Jindal's education plan has room for improvement
As he went around the state promoting his education agenda, Gov. Bobby Jindal would recall, as a schoolboy, bringing report cards home to his father. The young scholar might have been satisfied with an "A" grade, but invariably his father would be disappointed that it was not an "A+." There was always room for improvement.
Father still knows best. In his package of bills moving briskly through the Legislature, Jindal proposes sweeping changes in K-12 education that, for the most part, are for the better, despite disagreement from schoolteachers and their union representatives. Obedient Republican legislators likely will not be as critical and demanding as was Amar Jindal, but if they and the governor would take the time to thoughtfully review the plan, they could fix some defects and make it stronger.
That is not enough for the public education lobby and leading Democrats, who, on the school choice bill, for instance, point to the fatal constitutional flaw of using public tax dollars for private education. Courts will likely have to settle that matter, because the Democrats may not have the votes to stop the bills from becoming laws.
But they and Republicans, too, could address some vexing details that otherwise will bedevil future implementation, particularly of the publicly paid scholarship, or voucher, program.
Some important questions have been raised by the Public Affairs Research Council, which, back in 1999, first recommended a voucher plan for low-income students to escape failing schools. While supporting the principle in the school choice bill, PAR points to glaring weaknesses in accountability, both for private schools and scholarship students.
The bill would require that scholarship students take the same standardized tests as students in public schools. But there are no consequences for schools whose scholarship students consistently perform below grade level. And in contrast to consequences for public school students who fail the LEAP test in the eighth grade, nothing in the proposed law would stop a private school from advancing the underperforming voucher student to the ninth grade. In PAR's view, that leaves the potential for publicly funded social promotions—not exactly reform.
The same goes for a separate bill that would grant tax rebates for contributions to nonprofit organizations that provide public school students with scholarships to private schools.
Jindal would argue, as he has in rejecting assigning letter grades for participating private schools, that parents know what's best for their children's education. But parents aren't the only ones with skin in that game. We the taxpayers have a vested interest in knowing the quality of schools—public and private—receiving our money, and in stopping it from being wasted.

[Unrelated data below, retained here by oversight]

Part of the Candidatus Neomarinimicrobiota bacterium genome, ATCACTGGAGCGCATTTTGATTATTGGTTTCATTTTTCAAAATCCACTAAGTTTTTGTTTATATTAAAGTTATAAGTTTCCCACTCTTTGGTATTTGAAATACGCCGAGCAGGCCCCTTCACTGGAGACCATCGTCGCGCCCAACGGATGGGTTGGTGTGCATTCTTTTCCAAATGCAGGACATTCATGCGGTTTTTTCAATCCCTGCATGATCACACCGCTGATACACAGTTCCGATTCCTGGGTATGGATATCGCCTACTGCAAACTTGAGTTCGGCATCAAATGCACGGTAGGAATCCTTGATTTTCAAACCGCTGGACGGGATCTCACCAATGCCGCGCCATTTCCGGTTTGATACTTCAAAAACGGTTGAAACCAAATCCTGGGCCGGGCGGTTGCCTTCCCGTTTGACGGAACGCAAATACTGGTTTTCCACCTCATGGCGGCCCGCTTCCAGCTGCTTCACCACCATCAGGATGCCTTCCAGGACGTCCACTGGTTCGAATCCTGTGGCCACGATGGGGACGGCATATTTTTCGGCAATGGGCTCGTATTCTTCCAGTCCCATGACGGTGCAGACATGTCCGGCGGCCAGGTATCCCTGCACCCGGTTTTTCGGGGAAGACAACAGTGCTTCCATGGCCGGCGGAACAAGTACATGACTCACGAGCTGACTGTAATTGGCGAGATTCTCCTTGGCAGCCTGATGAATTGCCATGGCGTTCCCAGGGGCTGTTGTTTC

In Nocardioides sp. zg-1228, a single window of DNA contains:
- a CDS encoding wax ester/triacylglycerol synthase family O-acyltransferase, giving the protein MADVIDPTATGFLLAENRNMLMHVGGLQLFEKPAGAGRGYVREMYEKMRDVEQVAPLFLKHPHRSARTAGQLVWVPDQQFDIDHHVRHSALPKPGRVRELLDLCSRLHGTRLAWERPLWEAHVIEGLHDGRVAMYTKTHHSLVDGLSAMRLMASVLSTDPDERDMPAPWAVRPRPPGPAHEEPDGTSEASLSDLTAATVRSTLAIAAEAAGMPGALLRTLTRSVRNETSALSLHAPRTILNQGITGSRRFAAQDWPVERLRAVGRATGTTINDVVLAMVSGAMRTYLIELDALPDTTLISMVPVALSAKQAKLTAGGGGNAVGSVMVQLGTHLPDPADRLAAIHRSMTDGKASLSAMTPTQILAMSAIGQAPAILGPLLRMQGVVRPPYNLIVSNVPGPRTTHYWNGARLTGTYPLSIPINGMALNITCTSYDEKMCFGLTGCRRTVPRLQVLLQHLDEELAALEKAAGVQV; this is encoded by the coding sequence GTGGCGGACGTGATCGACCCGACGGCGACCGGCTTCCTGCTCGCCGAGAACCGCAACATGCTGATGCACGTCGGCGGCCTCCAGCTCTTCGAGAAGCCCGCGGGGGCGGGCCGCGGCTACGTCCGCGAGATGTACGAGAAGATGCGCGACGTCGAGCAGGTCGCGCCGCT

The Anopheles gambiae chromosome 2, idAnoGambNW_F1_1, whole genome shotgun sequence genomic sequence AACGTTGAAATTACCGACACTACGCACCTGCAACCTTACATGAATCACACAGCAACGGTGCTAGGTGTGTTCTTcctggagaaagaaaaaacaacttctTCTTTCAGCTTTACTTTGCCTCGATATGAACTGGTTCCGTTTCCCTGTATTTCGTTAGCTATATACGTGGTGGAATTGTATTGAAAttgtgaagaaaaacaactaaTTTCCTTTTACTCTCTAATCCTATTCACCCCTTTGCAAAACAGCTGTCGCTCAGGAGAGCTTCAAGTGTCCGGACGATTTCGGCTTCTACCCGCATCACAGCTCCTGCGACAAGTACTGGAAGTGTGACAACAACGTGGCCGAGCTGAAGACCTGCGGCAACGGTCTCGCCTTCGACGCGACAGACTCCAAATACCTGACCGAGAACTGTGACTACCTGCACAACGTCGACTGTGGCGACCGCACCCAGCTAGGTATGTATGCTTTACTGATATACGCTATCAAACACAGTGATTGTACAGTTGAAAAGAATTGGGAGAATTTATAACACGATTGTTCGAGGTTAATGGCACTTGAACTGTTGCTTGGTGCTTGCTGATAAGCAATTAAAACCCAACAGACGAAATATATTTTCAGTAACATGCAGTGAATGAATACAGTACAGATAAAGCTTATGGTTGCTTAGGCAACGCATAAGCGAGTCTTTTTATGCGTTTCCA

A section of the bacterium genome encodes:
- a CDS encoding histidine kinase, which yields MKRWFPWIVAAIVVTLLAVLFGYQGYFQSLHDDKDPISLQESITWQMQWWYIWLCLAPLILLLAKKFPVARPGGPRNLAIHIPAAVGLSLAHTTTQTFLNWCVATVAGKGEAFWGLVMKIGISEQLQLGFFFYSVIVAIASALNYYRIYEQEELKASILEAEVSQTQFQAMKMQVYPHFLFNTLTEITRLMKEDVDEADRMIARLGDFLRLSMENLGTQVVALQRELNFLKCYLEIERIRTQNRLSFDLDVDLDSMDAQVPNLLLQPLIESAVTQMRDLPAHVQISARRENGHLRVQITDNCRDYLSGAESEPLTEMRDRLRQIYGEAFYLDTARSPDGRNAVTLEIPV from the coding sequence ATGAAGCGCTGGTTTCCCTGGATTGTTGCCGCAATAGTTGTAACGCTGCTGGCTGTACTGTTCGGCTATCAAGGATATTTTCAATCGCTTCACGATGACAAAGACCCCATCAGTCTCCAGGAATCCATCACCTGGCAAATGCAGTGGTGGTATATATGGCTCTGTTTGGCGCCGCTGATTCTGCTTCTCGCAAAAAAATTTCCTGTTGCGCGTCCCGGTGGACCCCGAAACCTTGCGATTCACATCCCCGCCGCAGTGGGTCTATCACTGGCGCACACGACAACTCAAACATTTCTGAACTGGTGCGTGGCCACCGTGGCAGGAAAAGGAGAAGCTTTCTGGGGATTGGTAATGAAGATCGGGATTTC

Then there is the nagging question of how many public schools would be covered in the scholarship plan. The bill would open the program to income-eligible students in schools rated "C," "D" or "F"—380,000 children in all. The governor's team estimates that only about 2,000 private school slots will be open to voucher students. With so few students to be served, why not limit eligibility to those who need it most, the ones in schools rates "D" or "F"?
The governor has said that he is open to amendments, and committee changes did improve the bills some. One amendment removed public funding for home-schooled students taking state-approved online courses. Another change deletes exemptions to the rule that limits private schools to 20% of enrolled students on state scholarships for the schools' first two years in the program.
These changes came in one lengthy amendment from the bill's supporters. But more adjustments, especially on school and student accountability, would have improved this overall worthy legislation, had the governor's allies taken more time in committee. But the speed at which the bill is moving suggests there is more in it to hide.
Jindal could draw a lesson from his much-ballyhooed redo of ethics laws in 2008, which he finally consented to revisit this year in order to untangle its unwieldy, unworkable enforcement piece. Better to fix faults beforehand than to have to repair the damage later.
If these bills are to form Bobby Jindal's education legacy, he should not let it be said that he could have done much better or that, in some cases, he made things worse.
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